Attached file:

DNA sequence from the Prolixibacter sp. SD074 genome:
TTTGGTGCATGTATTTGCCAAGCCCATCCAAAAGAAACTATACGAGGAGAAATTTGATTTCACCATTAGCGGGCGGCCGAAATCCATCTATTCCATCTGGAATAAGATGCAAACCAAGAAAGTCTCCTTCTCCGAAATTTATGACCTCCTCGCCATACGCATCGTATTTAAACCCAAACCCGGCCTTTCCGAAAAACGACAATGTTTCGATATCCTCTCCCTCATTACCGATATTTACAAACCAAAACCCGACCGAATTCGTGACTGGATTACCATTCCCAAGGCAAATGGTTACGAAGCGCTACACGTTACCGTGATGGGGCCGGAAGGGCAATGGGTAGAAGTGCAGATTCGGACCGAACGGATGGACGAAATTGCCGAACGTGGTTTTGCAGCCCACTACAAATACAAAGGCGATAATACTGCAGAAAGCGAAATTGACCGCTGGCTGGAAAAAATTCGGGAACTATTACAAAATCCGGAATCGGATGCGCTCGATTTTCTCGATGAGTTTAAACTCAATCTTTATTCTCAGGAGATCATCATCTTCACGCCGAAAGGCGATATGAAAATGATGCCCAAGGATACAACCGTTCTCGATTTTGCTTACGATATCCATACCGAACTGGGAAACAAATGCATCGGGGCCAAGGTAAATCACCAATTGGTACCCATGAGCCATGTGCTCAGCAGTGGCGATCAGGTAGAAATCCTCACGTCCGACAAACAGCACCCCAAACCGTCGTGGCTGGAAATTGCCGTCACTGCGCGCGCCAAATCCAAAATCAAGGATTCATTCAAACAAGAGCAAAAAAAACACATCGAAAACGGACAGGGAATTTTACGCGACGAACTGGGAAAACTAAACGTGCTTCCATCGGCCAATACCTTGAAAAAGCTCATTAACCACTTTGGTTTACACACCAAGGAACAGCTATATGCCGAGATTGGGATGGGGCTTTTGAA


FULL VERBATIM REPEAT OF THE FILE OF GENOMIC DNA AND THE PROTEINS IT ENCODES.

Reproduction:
DNA sequence from the Prolixibacter sp. SD074 genome:
TTTGGTGCATGTATTTGCCAAGCCCATCCAAAAGAAACTATACGAGGAGAAATTTGATTTCACCATTAGCGGGCGGCCGAAATCCATCTATTCCATCTGGAATAAGATGCAAACCAAGAAAGTCTCCTTCTCCGAAATTTATGACCTCCTCGCCATACGCATCGTATTTAAACCCAAACCCGGCCTTTCCGAAAAACGACAATGTTTCGATATCCTCTCCCTCATTACCGATATTTACAAACCAAAACCCGACCGAATTCGTGACTGGATTACCATTCCCAAGGCAAATGGTTACGAAGCGCTACACGTTACCGTGATGGGGCCGGAAGGGCAATGGGTAGAAGTGCAGATTCGGACCGAACGGATGGACGAAATTGCCGAACGTGGTTTTGCAGCCCACTACAAATACAAAGGCGATAATACTGCAGAAAGCGAAATTGACCGCTGGCTGGAAAAAATTCGGGAACTATTACAAAATCCGGAATCGGATGCGCTCGATTTTCTCGATGAGTTTAAACTCAATCTTTATTCTCAGGAGATCATCATCTTCACGCCGAAAGGCGATATGAAAATGATGCCCAAGGATACAACCGTTCTCGATTTTGCTTACGATATCCATACCGAACTGGGAAACAAATGCATCGGGGCCAAGGTAAATCACCAATTGGTACCCATGAGCCATGTGCTCAGCAGTGGCGATCAGGTAGAAATCCTCACGTCCGACAAACAGCACCCCAAACCGTCGTGGCTGGAAATTGCCGTCACTGCGCGCGCCAAATCCAAAATCAAGGATTCATTCAAACAAGAGCAAAAAAAACACATCGAAAACGGACAGGGAATTTTACGCGACGAACTGGGAAAACTAAACGTGCTTCCATCGGCCAATACCTTGAAAAAGCTCATTAACCACTTTGGTTTACACACCAAGGAACAGCTATATGCCGAGATTGGGATGGGGCTTTTGAA